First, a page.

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The decision to rebrand the latter — a tightly guarded secret until this morning — comes as NBCUniversal Cable Entertainment Group chairman Bonnie Hammer looks to better define the brands in her cable portfolio. Of the many female-skewing networks in her purview, Style has been the least distinct, with programming that overlapped with offerings on E! (71 percent overlap), Bravo (69 percent overlap) and younger-skewing Oxygen (58 percent overlap). By removing Style, the remaining three women’s nets should be able to better serve their respective audiences without that added level of brand confusion. For Esquire, the move enables the forthcoming men’s lifestyle net to launch on a considerably larger platform. Style is not only better situated than G4 on the cable dial but also in more than 75 million homes compared to G4’s 62 million. The rebrand will still take effect Sept. 23.
The strategic move comes some seven months after NBCUniversal’s suite of cable networks was put entirely in Hammer’s control. Prior to that, Hammer oversaw only half of the portfolio (cable nets including USA, Syfy and E!), with Lauren Zalaznick in control of the remaining networks (Oxygen, Bravo, Style). At the time of Hammer’s February promotion, there was speculation that she’d look to make sense of the glut of female-skewing networks at NBCU. After all, one of Hammer’s known strengths is her ability to create or more clearly define brands, as evidenced by her work with both top-rated USA and Syfy.
Style president Salaam Coleman Smith will remain with the network through the transition, at which time she is likely to find another role at NBCU. Hammer and her team will look to retain as many Style employees as possible, be it at Esquire or at one of the company’s other female networks, but, at worst, the move could result in nearly 100 layoffs. Conversations about where high-level Style staffers, including Smith, could be repositioned will take place over the coming weeks and months. (Given the hush-hush nature of the situation, such discussions have not been able to take place until now.)
In an internal memo to her staff Monday, Hammer noted: “One of the hallmarks of our success is brand clarity. Our goal has always been delivery of compelling content by means of distinct, complementary brands, each in its clearly defined lane. With Bravo, E! and Oxygen, we offer unique takes on popular culture for an ever-broadening audience, including the all-important female demo. In pursuit of that same demo, Style presents brand overlap within our portfolio. Esquire Network, on the other hand, offers an opportunity to introduce a lifestyle network that speaks to an upscale male audience underserved in the current marketplace.”
As part of the rebrand, some of Style’s current series will continue on the Esquire schedule, while others will either end their run or move to one of the other logical women’s nets. Oxygen, for instance, is the youngest skewing of the remaining trio (its top five shows have a median age of 25), with Bravo the oldest (median age 41) and most upscale. (E! falls in the middle, both in terms of age, 32, and viewer income level.) Giuliana and Bill, a top performer for Style, for instance, will likely move to E!, where Giuliana Rancic is already a major presence as host of E! News.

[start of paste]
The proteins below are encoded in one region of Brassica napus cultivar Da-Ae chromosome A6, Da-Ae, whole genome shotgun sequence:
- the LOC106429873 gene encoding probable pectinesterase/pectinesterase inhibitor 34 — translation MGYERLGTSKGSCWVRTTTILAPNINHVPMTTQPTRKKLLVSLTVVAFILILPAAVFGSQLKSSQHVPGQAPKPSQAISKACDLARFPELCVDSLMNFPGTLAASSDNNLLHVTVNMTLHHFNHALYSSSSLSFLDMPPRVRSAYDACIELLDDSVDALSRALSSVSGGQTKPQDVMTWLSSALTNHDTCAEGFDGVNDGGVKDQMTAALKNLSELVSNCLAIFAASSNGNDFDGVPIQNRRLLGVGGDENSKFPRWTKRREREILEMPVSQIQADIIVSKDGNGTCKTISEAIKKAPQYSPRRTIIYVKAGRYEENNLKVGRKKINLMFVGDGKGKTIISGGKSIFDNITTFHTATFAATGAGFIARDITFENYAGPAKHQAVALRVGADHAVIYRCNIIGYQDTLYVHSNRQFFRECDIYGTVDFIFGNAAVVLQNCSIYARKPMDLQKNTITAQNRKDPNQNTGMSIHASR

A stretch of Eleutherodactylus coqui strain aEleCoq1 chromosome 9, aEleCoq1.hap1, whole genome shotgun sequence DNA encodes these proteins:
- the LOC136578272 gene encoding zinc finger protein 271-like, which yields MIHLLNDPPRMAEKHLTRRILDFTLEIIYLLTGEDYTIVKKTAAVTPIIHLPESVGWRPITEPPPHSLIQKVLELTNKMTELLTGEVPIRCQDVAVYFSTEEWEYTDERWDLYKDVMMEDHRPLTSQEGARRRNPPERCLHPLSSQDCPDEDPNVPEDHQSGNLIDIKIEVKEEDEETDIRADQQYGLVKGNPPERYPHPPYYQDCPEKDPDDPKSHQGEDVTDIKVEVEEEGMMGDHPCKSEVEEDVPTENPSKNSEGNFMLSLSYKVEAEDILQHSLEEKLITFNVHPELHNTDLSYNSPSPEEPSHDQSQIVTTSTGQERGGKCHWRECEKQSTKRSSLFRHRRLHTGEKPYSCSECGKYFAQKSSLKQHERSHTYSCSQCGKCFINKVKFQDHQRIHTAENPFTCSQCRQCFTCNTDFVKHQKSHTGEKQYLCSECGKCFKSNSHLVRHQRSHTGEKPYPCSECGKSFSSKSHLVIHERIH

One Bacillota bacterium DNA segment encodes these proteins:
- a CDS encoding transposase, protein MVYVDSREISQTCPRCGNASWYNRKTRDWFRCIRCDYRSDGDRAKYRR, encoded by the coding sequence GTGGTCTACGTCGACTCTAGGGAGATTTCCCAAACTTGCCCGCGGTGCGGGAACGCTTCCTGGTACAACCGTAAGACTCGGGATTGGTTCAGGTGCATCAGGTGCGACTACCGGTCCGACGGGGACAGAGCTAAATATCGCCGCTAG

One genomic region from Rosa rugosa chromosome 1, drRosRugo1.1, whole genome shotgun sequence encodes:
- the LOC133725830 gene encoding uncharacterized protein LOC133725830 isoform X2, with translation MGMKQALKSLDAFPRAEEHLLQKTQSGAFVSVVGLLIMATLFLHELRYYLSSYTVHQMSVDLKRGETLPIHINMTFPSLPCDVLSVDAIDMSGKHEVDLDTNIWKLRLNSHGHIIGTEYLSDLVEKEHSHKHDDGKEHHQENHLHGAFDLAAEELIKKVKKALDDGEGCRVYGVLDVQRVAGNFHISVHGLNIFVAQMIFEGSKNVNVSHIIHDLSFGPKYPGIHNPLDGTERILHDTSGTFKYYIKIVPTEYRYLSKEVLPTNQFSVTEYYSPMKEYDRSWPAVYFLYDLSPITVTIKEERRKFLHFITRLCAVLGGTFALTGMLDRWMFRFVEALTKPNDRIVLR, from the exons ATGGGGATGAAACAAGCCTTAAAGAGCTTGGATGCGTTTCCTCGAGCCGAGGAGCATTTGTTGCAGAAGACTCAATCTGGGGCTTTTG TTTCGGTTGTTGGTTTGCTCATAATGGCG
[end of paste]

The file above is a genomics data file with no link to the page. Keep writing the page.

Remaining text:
The decision to rebrand comes more than a year after Style unveiled a new logo and tagline — Work it. Love it. Style it.— in a bid to differentiate itself for viewers as well as advertisers and affiliates. Style had neither the ratings nor the brand recognition of its cable siblings, and at that time a comprehensive survey commissioned by the network revealed that Style would benefit from a much stronger point of view. Thus far this year, Style is averaging 79,000 primetime viewers in the 18-49 demo, which is fewer than Oxygen (217,000), E! (345,000) and Bravo (582,000).
Unlike its duplicative predecessor, Esquire is designed to fill white space. For several months, the men’s lifestyle network has been peddled to both Madison Avenue buyers and Hollywood producers as an opportunity to reach a more mature, upscale and affluent male demographic — or in Esquire parlance, the “modern man.” The pitch suggests that the network will fill a void left by more tough-minded, testosterone-heavy men’s networks such as Spike and History. Much like the magazine with which it’s affiliated, Esquire will focus on a host of different genres, from travel and fashion to food and beer.
This isn’t the first eleventh-hour shift for Esquire, which announced in mid-April that it would be pushing back its April 22 launch date. At that time, the execs noted that doing so would enable the network to bow with five original series, including holdover American Ninja Warrior, as opposed to just two offerings. Esquire’s other launch series will be underground, after-hours cooking competition series Knife Fight, Anthony Bourdain‘s celebrity-fronted travel series The Getaway, Ryan Seacrest-produced lifestyle series How I Rock It, and American Field Trip, featuring blogger/photojournalist Matt Hranek. Joining the originals will be off-net repeats of on-brand shows including Psych, Burn Notice, Party Down, Parks and Recreation and Late Night With Jimmy Fallon. There are many more unscripted entries in development, too, as general manager Adam Stotsky and his team inch closer to their long-term plan to be 100 percent dependent on originals.
G4 is expected to remain as is for the foreseeable future, though it’s highly unlikely the company will invest in more original programming. Stotsky will remain in charge of that network as well as Esquire, which will remain his primary focus with regard to time, energy and resources.
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